This detailed review of the life and music of Jamaica’s most significant singer/songwriter/performer manages to make its subject accessible to audiences who know little about reggae’s foremost practitioner. Filmmaker Kevin Macdonald (The Last King of Scotland, State of Play) returns to his roots as a documentarian here and he has the good sense to allow Marley’s musical colleagues to speak at length about how reggae found a global audience. Since his fellow musicians form a relatively small group, Macdonald’s able to provide a spirited analysis of the man and the music with which he’s so closely associated.
Born into a extremely poor family in the lush rural foothills of the Caribbean’s largest island, Marley lived a secluded life until his mother decided to move to Kingston. There, he grew up among the hard-packed dirt streets and ramshackle shanties of that racially divided city, eventually coming into contact with a self-taught musician named Peter Tosh who taught Marley and two friends of his how to play guitar, keyboard and percussion. The four worked out the rudiments of reggae’s unique style, which emphasizes the 2nd and 4th beats of a melody bridged by a drum accompaniment on the 3rd.
Recording his first song in the early 1960’s at age 16, Marley and his fellow musicians initially called themselves “The Wailing Rudeboys, then “The Wailing Wailers” before finally settling on “The Wailers”. Despite their early success, the band found itself financially out-maneuvered by local recording companies. Marley thought relentless touring could prove a workable road to success, when several of the founding members of the group refused to adopt that strategy, Marley reconfigured the band and set out on a peripatetic career spanning 15 years and 4 continents. Over time, the Wailers oeuvre produced lyrics that blended sharp-eyed social protest with lilting admonitions urging universal brotherhood all wrapped in simple, street-level language.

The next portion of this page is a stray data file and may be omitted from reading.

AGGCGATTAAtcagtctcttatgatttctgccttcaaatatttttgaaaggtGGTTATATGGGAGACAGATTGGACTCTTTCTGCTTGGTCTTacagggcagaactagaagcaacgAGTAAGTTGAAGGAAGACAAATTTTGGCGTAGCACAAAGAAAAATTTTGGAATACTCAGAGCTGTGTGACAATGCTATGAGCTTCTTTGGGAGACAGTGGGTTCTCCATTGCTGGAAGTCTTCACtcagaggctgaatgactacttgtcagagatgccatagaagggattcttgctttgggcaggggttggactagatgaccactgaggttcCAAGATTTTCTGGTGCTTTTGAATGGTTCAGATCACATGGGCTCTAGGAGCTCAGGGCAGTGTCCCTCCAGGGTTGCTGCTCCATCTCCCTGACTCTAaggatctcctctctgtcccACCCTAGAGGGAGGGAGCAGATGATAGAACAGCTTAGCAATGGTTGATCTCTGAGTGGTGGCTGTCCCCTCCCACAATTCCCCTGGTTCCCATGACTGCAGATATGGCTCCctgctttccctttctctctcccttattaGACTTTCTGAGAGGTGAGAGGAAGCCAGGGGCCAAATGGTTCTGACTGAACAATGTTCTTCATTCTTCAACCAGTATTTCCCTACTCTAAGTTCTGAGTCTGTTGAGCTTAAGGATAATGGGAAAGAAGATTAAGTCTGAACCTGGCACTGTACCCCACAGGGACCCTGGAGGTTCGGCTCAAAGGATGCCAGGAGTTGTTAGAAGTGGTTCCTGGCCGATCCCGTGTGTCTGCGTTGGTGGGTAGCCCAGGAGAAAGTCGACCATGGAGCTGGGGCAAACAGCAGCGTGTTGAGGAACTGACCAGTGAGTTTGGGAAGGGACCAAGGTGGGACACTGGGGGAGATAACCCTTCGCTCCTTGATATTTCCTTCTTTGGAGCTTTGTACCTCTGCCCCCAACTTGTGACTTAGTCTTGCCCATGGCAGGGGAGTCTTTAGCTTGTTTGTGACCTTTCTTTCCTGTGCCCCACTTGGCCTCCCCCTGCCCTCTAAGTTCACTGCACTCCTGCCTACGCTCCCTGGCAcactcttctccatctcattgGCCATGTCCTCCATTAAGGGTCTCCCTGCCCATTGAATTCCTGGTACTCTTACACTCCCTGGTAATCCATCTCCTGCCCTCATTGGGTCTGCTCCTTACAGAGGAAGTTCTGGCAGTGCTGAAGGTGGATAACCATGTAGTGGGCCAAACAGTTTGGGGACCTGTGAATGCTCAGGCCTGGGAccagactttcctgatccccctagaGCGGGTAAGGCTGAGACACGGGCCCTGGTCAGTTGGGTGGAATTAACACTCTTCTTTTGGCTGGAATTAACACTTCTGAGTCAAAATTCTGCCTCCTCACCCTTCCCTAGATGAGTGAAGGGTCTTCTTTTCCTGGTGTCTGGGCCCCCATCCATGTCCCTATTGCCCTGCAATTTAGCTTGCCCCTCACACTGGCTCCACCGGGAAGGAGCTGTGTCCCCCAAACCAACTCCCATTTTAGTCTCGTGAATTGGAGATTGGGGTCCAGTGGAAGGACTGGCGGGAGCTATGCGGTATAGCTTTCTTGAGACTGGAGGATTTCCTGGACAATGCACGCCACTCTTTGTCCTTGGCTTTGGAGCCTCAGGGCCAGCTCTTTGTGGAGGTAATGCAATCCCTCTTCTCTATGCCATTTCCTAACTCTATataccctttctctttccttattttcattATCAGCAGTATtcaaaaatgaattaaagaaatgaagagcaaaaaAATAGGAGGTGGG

An avowed Rastafarian who sported a daily ganja-weed habit, Marley surrounded himself with back-up singers (who provided many of his 11 children) and became a political heavyweight in his native country in the 1970’s. Citing religious beliefs, he refused surgery to remove a cancerous tumor and died in 1981 at the age of 36.
If Marley’s career sounds like late-stage 60’s hippie-history in the U.S. , this engaging visual/oral biography presents a man whose personality emerges from his music as shrewd, insightful and joyous. Whether it’s an accurate portrait as well can be determined from this film - - but learning about the man from extended interviews with and his friends isn’t a bad way to spend two hours and 15 minutes, since you’ll be gently messaged by the musical form he helped create and champion.
The verdict? A musical winner, especially for those of us who where well past the concert-going stage when Marley burst on the scene.Jake's Takes comments powered by Disqus